12 April 2013 #Employment
I am a trade union workplace representative and postgraduate law student and with a particular interest in employment law. This week I am on work experience with Clarkslegal in the Cardiff office and have been asked to share what it is like and what challenges I have faced working with the union.
I have been a union workplace representative for nearly 3 years and counting. Before I was appointed my workplace had no union representation and had very low membership. I work in the service sector, which often has a high level of staff turnover and a low age demographic, generally this equates to low union membership. Since my appointment membership has grown from under 10% to 40%. I have mainly dealt with disciplinary proceedings however I have also had significant input on issues such as health and safety, pay and holiday entitlement. As the only representative I cut a somewhat lonely figure, but despite this I have a supportive full time official which enables me to fulfil my duties effectively. It can at times be a thankless task; attending meetings on days off, doing research in my spare time and always being contactable, but I believe that I fulfil an important role for my members and employer and I enjoy the position greatly.
The most difficult part of being a rep is managing member’s expectations. Members may believe that they deserve a 5% pay increase annually but in the current economic climate this is going to be very difficult to achieve. Trying to inject an element of realism into demands is generally not met too warmly but offering realistic proposals is the only way to open effective dialogue with an employer.
Another challenging aspect of the role is dealing with hostile HR. This is by no means uniform and from my experience negative approaches are more likely to come from on site or day to day management rather than those who work over a wider area. Amongst some there is still the belief that we are ‘trouble makers’ or ‘tin rattlers’ but this is far from the case in the modern era. I have found reps that I have met from other workplaces to be both easygoing and approachable people.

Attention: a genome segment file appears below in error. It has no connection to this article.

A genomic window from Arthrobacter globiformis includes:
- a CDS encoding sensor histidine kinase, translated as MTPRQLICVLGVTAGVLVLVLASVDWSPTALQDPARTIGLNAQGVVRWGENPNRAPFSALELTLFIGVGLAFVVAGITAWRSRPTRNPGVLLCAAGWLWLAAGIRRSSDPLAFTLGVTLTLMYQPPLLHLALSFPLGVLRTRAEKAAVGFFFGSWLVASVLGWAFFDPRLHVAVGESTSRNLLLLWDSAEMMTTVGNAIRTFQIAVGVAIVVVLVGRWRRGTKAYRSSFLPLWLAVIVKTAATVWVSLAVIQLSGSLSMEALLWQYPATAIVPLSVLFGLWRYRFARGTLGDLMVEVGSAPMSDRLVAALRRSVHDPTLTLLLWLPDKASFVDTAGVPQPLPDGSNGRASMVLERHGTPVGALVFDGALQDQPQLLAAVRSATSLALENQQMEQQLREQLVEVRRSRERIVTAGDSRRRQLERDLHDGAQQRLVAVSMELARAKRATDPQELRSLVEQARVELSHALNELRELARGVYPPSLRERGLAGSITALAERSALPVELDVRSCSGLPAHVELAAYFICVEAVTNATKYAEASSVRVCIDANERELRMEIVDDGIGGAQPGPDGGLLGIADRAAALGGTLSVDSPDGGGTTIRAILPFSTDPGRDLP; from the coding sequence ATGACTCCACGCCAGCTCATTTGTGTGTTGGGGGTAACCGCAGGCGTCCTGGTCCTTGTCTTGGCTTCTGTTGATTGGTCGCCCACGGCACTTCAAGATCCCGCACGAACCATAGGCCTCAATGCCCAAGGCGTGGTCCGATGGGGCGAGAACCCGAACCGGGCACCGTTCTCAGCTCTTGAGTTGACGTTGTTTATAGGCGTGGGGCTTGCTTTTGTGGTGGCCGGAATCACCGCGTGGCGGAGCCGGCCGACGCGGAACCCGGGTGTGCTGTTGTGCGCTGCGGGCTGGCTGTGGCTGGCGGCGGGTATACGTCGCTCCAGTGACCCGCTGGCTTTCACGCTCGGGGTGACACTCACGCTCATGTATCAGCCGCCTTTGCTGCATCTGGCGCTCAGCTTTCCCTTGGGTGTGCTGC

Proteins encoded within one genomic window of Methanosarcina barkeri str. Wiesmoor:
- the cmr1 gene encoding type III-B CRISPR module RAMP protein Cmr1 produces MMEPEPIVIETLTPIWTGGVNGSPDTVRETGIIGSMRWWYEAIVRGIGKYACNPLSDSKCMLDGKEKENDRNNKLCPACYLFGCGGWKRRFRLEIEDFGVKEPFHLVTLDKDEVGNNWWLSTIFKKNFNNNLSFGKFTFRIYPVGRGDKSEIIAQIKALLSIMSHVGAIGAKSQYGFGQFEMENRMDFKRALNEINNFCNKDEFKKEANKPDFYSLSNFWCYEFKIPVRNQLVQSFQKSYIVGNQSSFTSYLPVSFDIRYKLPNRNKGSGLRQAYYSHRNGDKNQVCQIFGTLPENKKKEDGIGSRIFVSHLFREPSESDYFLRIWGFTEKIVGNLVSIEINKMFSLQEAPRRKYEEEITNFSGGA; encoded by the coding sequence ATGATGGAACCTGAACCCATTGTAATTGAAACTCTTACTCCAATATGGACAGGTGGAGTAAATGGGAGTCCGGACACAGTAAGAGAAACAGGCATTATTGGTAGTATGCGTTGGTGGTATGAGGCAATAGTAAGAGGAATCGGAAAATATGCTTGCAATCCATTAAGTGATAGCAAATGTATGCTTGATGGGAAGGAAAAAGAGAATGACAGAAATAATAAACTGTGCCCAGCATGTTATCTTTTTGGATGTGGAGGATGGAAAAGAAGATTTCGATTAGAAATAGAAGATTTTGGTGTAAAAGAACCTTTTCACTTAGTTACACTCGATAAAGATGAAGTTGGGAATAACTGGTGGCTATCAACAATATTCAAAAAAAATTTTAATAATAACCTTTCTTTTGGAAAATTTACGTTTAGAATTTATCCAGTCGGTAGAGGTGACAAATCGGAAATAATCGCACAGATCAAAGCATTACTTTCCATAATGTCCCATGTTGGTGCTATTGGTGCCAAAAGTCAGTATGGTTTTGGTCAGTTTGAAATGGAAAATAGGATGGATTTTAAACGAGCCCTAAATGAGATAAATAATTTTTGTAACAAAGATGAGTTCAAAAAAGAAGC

Negative attitudes towards unions seem to fall into two main categories. The first I have encountered involves some level of fear or more aptly, an ‘anything for a quiet life’ approach. The second is more distrustful and dismissive in nature and not willing to move an inch. Both of these are counterproductive for both employers and employees as they create mutual suspicion and resentment and ultimately, tribunal proceedings.
The better HR management I have encountered will involve dialogue with the union. When a situation is fully explained to the workforce they will generally be more open to compromise or may drop their demands altogether. Knowing where they stand creates a workforce that feels like part of the company and wants to work for the company. I have heard the line ‘I want to work with the union’ on many occasions however in the instances that it has actually happened, the end result is better for all parties.
Ultimately having an onsite union rep is better for employees and employers as it gives everyone the chance to settle minor disputes at the earliest possible stage and have a happier workforce. The old cliché that prevention is better than cure has no greater relevance then when problems arise in the workplace and the role that a workplace representative undertakes towards this end should not be underplayed.
LPC Student, Univerisity of South Wales